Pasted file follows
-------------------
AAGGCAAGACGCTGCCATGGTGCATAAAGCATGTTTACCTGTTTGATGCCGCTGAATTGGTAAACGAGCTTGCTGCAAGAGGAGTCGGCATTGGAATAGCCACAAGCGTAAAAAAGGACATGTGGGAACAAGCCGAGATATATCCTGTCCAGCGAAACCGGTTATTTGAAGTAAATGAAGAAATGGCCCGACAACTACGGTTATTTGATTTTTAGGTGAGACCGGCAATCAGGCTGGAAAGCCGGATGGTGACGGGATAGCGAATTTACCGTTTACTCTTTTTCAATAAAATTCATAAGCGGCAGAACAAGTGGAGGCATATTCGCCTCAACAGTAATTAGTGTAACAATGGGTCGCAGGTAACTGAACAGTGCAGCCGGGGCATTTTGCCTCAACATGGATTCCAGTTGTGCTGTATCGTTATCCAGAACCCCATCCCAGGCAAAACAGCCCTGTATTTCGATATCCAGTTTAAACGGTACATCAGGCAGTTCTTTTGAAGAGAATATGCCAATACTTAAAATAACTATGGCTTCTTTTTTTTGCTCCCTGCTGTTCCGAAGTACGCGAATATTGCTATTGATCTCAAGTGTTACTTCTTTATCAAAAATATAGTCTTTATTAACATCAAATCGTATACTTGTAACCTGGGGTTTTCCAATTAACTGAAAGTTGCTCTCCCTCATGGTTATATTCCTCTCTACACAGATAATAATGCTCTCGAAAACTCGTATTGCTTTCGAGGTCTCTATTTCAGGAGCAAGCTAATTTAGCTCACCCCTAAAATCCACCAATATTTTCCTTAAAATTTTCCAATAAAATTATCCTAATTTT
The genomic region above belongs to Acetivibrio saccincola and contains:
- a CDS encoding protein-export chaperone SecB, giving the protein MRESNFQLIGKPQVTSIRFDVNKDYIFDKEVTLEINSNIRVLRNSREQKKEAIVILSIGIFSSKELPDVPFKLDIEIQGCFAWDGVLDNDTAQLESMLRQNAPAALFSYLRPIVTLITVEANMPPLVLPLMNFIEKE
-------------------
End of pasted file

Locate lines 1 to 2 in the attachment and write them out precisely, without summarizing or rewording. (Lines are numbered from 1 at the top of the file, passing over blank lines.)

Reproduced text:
AAGGCAAGACGCTGCCATGGTGCATAAAGCATGTTTACCTGTTTGATGCCGCTGAATTGGTAAACGAGCTTGCTGCAAGAGGAGTCGGCATTGGAATAGCCACAAGCGTAAAAAAGGACATGTGGGAACAAGCCGAGATATATCCTGTCCAGCGAAACCGGTTATTTGAAGTAAATGAAGAAATGGCCCGACAACTACGGTTATTTGATTTTTAGGTGAGACCGGCAATCAGGCTGGAAAGCCGGATGGTGACGGGATAGCGAATTTACCGTTTACTCTTTTTCAATAAAATTCATAAGCGGCAGAACAAGTGGAGGCATATTCGCCTCAACAGTAATTAGTGTAACAATGGGTCGCAGGTAACTGAACAGTGCAGCCGGGGCATTTTGCCTCAACATGGATTCCAGTTGTGCTGTATCGTTATCCAGAACCCCATCCCAGGCAAAACAGCCCTGTATTTCGATATCCAGTTTAAACGGTACATCAGGCAGTTCTTTTGAAGAGAATATGCCAATACTTAAAATAACTATGGCTTCTTTTTTTTGCTCCCTGCTGTTCCGAAGTACGCGAATATTGCTATTGATCTCAAGTGTTACTTCTTTATCAAAAATATAGTCTTTATTAACATCAAATCGTATACTTGTAACCTGGGGTTTTCCAATTAACTGAAAGTTGCTCTCCCTCATGGTTATATTCCTCTCTACACAGATAATAATGCTCTCGAAAACTCGTATTGCTTTCGAGGTCTCTATTTCAGGAGCAAGCTAATTTAGCTCACCCCTAAAATCCACCAATATTTTCCTTAAAATTTTCCAATAAAATTATCCTAATTTT
The genomic region above belongs to Acetivibrio saccincola and contains: